Scheduled Monument

Suisgill, broch 100m NNW of CorbuieSM1886

Status: Designated


Where documents include maps, the use of this data is subject to terms and conditions (

The legal document available for download below constitutes the formal designation of the monument under the Ancient Monuments and Archaeological Areas Act 1979. The additional details provided on this page are provided for information purposes only and do not form part of the designation. Historic Environment Scotland accepts no liability for any loss or damages arising from reliance on any inaccuracies within this additional information.


Date Added
Last Date Amended
Prehistoric domestic and defensive: broch
Local Authority
NC 88756 25304
288756, 925304


The monument is a broch, a complex stone built substantial roundhouse, dating from the Iron Age (between 600BC and AD 400). It is visible as a substantial stony mound, with surviving walling and associated banks and ditches. The broch is located on an elevated position on the valley floor on the edge of a terrace overlooking a bend in the River Helmsdale. It lies around 90m above sea level.

The broch measures approximately 20m in diameter with the internal diameter approximately 12m. Traces of an entrance lie on the east southeast side of the broch with the remains of two possible intramural cells directly to the north northeast and south of the entrance. The broch wall stands up to 1m in height with sections of inner and outer faces visible. The broch and hillock are encircled by a ditch almost 9m broad and 2.5m deep. The monument is located in a prominent position on the valley floor.

The scheduled area is circular on plan, centred on the centre of the broch and measuring 80m in diameter, to include the remains described above and an area around them within which evidence relating to the monument's construction, use and abandonment is expected to survive, as shown in red on the accompanying map. The monument was first scheduled in 1938, but the documentation does not meet current standards: the present amendment rectifies this.

Statement of National Importance

This monument is of national importance because it has an inherent potential to make a significant addition to our understanding of the past, in particular of Iron Age society in Sutherland and the function, use and development of brochs. This is a very good example of a broch surviving in a landscape with other broadly contemporary monuments. Architectural features such as the entrance, intramural cell and wall facings are visible. The outer-works of the broch are impressive with a substantial bank and ditch. The loss of the monument would significantly diminish our future ability to appreciate and understand the development, use and re-use of brochs, and the nature of Iron Age society, economy and social hierarchy in north of Scotland and further afield.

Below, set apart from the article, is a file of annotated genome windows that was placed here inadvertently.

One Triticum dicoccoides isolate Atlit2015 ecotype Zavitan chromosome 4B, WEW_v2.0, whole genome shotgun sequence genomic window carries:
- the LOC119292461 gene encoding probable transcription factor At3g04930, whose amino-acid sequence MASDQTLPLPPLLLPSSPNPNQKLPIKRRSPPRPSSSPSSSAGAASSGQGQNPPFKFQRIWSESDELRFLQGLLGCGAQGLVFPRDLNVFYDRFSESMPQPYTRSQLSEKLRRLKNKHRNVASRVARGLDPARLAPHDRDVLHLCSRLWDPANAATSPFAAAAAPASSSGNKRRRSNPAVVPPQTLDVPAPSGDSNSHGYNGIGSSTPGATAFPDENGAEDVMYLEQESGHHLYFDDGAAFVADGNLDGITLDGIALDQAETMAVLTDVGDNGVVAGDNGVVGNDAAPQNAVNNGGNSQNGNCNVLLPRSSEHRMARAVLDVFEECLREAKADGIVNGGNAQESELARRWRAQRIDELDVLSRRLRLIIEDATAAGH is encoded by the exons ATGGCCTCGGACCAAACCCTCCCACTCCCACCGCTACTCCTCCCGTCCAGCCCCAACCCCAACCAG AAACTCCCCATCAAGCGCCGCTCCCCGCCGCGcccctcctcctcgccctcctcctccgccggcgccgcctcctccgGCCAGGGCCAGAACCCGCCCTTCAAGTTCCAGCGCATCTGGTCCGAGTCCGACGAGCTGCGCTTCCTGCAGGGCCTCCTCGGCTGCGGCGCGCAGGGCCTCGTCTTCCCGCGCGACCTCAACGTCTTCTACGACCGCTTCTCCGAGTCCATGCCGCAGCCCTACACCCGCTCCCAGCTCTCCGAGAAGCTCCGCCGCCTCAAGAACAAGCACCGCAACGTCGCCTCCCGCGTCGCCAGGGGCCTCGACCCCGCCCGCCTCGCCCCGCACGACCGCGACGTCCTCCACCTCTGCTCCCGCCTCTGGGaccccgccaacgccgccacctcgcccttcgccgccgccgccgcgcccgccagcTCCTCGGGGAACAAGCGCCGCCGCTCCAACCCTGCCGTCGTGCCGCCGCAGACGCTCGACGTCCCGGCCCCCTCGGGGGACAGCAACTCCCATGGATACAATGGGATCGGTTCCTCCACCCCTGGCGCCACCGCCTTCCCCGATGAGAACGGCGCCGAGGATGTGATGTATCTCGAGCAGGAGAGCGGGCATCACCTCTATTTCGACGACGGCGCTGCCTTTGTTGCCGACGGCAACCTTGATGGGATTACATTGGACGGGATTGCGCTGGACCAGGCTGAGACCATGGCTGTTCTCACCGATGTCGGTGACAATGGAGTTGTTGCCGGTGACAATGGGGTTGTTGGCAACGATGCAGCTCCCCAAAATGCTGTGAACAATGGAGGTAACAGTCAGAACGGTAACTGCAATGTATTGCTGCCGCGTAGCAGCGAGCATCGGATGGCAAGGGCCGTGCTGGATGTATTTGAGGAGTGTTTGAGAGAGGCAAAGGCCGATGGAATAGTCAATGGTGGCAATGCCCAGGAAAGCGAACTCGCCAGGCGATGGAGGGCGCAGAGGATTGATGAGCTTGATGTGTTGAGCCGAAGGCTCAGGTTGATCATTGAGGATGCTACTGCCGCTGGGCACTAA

Further information:


Local Authority HER/SMR Reference: MHG11376

HER/SMR Reference


About Scheduled Monuments

Historic Environment Scotland is responsible for designating sites and places at the national level. These designations are Scheduled monuments, Listed buildings, Inventory of gardens and designed landscapes and Inventory of historic battlefields.

We make recommendations to the Scottish Government about historic marine protected areas, and the Scottish Ministers decide whether to designate.

Scheduling is the process that identifies, designates and provides statutory protection for monuments and archaeological sites of national importance as set out in the Ancient Monuments and Archaeological Areas Act 1979.

We schedule sites and monuments that are found to be of national importance using the selection guidance published in Designation Policy and Selection Guidance (2019)

Scheduled monument records provide an indication of the national importance of the scheduled monument which has been identified by the description and map. The description and map (see ‘legal documents’ above) showing the scheduled area is the designation of the monument under the Ancient Monuments and Archaeological Areas Act 1979. The statement of national importance and additional information provided are supplementary and provided for general information purposes only. Historic Environment Scotland accepts no liability for any loss or damages arising from reliance on any inaccuracies within the statement of national importance or additional information. These records are not definitive historical or archaeological accounts or a complete description of the monument(s).

The format of scheduled monument records has changed over time. Earlier records will usually be brief. Some information will not have been recorded and the map will not be to current standards. Even if what is described and what is mapped has changed, the monument is still scheduled.

Scheduled monument consent is required to carry out certain work, including repairs, to scheduled monuments. Applications for scheduled monument consent are made to us. We are happy to discuss your proposals with you before you apply and we do not charge for advice or consent. More information about consent and how to apply for it can be found on our website at

Find out more about scheduling and our other designations at You can contact us on 0131 668 8914 or at


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Printed: 29/11/2023 06:17